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Health

A beauty school for the blind in Amman, Jordan

by Tom A. Peter
Contributor of The Christian Science Monitor

Permission to use this material
was granted by The Christian Science Monitor.
"A beauty school is training blind women to work as beauticians in Amman, Jordan, where disabled people often have difficulty finding jobs."
Maram Nawas works with blind beautician students at her beauty school in Amman, Jordan.
Maram Nawas works with blind beautician students at her beauty school in Amman, Jordan.

Amman, Jordan

While every new idea has its naysayers, it’s not difficult to understand why Maram Nawas initially encountered resistance when she started looking for someone to support a project to train blind women to work as beauticians.

“People used to tell me that I was crazy and that I had too much free time to sit around and imagine what’s possible,” says Ms. Nawas.

Two years later, Nawas is graduating her first class of nine women who’ve proved the doubters wrong. While the program is the only one of its kind in the world, it represents a major step forward for the Middle East in general and Jordan in particular. Here, disabled people often face extremely limited opportunities and struggle to find a place in the workforce.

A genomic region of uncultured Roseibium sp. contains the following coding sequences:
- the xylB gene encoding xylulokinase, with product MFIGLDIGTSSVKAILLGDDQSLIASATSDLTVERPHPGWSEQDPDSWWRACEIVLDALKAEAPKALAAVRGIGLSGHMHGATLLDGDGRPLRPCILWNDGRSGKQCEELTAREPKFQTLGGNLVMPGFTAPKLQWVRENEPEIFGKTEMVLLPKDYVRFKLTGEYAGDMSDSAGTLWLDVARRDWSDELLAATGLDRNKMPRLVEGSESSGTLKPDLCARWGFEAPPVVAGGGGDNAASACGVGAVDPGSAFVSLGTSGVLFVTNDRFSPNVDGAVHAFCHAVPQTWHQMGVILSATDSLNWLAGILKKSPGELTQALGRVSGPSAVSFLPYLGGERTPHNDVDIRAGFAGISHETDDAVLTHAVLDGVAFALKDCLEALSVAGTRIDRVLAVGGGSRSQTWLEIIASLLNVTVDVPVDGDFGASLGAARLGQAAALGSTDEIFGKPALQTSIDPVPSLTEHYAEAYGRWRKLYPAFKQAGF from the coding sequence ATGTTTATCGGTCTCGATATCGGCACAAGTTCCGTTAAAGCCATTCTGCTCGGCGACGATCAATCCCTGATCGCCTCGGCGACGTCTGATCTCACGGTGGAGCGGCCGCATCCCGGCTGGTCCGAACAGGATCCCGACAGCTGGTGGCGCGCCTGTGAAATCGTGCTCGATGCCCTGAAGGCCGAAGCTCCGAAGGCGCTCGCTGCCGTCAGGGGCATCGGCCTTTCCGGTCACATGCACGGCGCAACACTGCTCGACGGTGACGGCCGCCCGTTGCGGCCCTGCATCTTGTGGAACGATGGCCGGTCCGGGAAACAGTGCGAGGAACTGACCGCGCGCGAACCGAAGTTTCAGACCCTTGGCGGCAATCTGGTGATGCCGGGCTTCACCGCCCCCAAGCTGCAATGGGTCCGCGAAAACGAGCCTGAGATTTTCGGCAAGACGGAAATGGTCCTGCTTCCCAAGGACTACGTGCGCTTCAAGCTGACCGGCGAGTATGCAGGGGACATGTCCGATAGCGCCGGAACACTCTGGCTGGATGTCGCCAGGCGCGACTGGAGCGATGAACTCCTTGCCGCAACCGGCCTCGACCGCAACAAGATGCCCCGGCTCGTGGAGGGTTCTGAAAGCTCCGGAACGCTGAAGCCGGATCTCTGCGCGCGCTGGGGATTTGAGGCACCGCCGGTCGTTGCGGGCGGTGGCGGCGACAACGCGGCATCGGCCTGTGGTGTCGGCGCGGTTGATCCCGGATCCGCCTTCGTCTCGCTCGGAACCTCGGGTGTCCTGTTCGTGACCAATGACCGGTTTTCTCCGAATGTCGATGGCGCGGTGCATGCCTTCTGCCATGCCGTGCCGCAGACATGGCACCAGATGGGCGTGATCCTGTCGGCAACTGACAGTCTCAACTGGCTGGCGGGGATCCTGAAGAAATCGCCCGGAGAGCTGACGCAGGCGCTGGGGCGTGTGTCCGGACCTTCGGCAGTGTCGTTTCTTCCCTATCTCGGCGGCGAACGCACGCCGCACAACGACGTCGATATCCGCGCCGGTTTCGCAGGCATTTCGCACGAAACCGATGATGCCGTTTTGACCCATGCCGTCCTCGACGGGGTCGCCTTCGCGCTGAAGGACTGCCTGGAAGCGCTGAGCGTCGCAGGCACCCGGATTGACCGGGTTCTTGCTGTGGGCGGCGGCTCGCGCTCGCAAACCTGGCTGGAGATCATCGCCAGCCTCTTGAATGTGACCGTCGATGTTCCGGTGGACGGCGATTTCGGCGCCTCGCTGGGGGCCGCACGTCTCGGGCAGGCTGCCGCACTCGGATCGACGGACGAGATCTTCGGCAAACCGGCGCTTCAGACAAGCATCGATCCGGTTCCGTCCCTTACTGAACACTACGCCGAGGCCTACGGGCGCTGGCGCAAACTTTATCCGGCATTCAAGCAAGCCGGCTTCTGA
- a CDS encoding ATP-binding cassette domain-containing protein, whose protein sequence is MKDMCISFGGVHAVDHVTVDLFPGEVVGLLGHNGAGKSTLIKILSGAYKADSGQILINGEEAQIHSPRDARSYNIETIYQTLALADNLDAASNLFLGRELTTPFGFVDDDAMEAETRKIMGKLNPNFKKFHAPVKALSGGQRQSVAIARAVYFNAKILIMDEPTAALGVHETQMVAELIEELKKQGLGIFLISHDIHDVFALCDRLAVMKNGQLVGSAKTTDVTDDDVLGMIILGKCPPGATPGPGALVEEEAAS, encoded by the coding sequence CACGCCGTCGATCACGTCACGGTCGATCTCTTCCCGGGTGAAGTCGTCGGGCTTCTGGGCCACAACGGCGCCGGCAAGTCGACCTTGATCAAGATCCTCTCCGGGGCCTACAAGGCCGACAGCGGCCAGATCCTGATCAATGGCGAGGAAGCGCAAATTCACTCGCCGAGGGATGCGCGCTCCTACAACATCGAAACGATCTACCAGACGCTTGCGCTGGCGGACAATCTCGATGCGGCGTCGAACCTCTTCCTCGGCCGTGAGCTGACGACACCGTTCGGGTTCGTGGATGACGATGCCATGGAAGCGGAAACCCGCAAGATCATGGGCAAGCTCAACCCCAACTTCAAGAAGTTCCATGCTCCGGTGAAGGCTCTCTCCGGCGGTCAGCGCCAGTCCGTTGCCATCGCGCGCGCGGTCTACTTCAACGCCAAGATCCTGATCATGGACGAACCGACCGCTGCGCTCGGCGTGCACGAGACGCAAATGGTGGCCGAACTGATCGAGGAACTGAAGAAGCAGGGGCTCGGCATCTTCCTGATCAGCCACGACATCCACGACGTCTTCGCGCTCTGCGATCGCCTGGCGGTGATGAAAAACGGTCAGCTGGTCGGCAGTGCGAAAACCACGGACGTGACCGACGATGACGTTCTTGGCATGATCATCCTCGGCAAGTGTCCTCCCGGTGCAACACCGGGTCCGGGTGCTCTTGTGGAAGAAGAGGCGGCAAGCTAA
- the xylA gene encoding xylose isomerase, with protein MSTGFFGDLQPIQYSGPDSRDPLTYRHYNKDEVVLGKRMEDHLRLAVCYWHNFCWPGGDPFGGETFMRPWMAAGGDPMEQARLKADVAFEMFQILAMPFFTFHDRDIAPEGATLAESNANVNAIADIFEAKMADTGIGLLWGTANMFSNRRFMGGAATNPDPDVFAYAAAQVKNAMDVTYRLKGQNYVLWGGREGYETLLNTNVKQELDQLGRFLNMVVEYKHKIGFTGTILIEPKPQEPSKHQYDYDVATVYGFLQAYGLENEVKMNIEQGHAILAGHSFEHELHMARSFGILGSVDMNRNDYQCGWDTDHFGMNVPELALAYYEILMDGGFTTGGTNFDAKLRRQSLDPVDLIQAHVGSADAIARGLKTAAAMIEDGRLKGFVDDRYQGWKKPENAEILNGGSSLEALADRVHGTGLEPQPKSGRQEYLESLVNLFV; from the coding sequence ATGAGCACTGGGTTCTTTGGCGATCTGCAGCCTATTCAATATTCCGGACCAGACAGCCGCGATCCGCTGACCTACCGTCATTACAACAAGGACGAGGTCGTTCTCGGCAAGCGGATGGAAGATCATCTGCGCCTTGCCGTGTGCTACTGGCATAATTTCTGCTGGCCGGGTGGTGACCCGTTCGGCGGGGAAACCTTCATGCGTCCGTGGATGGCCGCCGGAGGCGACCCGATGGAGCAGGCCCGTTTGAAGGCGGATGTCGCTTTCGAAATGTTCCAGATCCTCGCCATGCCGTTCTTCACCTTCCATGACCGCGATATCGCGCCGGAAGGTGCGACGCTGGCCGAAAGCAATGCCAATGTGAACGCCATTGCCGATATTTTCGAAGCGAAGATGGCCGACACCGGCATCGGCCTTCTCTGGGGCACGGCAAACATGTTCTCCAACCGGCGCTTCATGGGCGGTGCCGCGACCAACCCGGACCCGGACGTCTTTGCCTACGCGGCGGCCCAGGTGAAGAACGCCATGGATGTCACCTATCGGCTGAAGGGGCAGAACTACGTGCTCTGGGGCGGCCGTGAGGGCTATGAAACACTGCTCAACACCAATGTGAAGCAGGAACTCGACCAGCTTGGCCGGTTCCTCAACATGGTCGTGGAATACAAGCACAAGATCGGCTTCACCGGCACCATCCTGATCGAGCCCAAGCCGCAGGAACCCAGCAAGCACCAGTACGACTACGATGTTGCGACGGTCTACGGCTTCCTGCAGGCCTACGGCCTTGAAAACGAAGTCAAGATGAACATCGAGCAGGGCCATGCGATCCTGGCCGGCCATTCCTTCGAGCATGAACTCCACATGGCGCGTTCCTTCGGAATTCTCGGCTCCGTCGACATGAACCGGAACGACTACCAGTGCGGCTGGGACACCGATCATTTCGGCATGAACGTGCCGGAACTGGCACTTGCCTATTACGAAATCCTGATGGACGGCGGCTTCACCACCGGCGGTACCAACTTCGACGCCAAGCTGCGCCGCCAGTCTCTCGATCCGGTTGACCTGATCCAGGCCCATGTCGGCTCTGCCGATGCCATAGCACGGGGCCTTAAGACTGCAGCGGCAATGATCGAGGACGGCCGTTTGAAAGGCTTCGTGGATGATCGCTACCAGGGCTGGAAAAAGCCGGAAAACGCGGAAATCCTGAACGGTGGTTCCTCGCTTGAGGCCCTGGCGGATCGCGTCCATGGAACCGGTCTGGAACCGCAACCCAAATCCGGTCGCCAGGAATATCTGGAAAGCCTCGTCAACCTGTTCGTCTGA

“Even I was doubtful about whether I could learn to do such a skill,” says Jamila al-Taani, a student who now hopes to become a hairdresser’s assistant.

In the course of four months, students learned to do the basics of hairstyling and makeup by touch. The program was set to resume in early May with a new group of participants and a more advanced class for returnees.

Jordan’s beauticians union agreed to give participants a certificate. Within a year, Nawas hopes that she can provide the students with enough training to get them officially licensed.

More than creating potential job opportunities, the program is designed to empower the women and improve their self-esteem, say its sponsors at the Jordan River Foundation’s Queen Rania Family and Child Center.

“There’s no such thing as a physical disability,” says Faten al-Khaldy, a student, speaking on the last day of the first four-month course. “The only disability exists in someone’s mind and his attitude. Once you get rid of that, you can do anything.”

Page created on 7/31/2010 12:00:00 AM

Last edited 7/31/2010 12:00:00 AM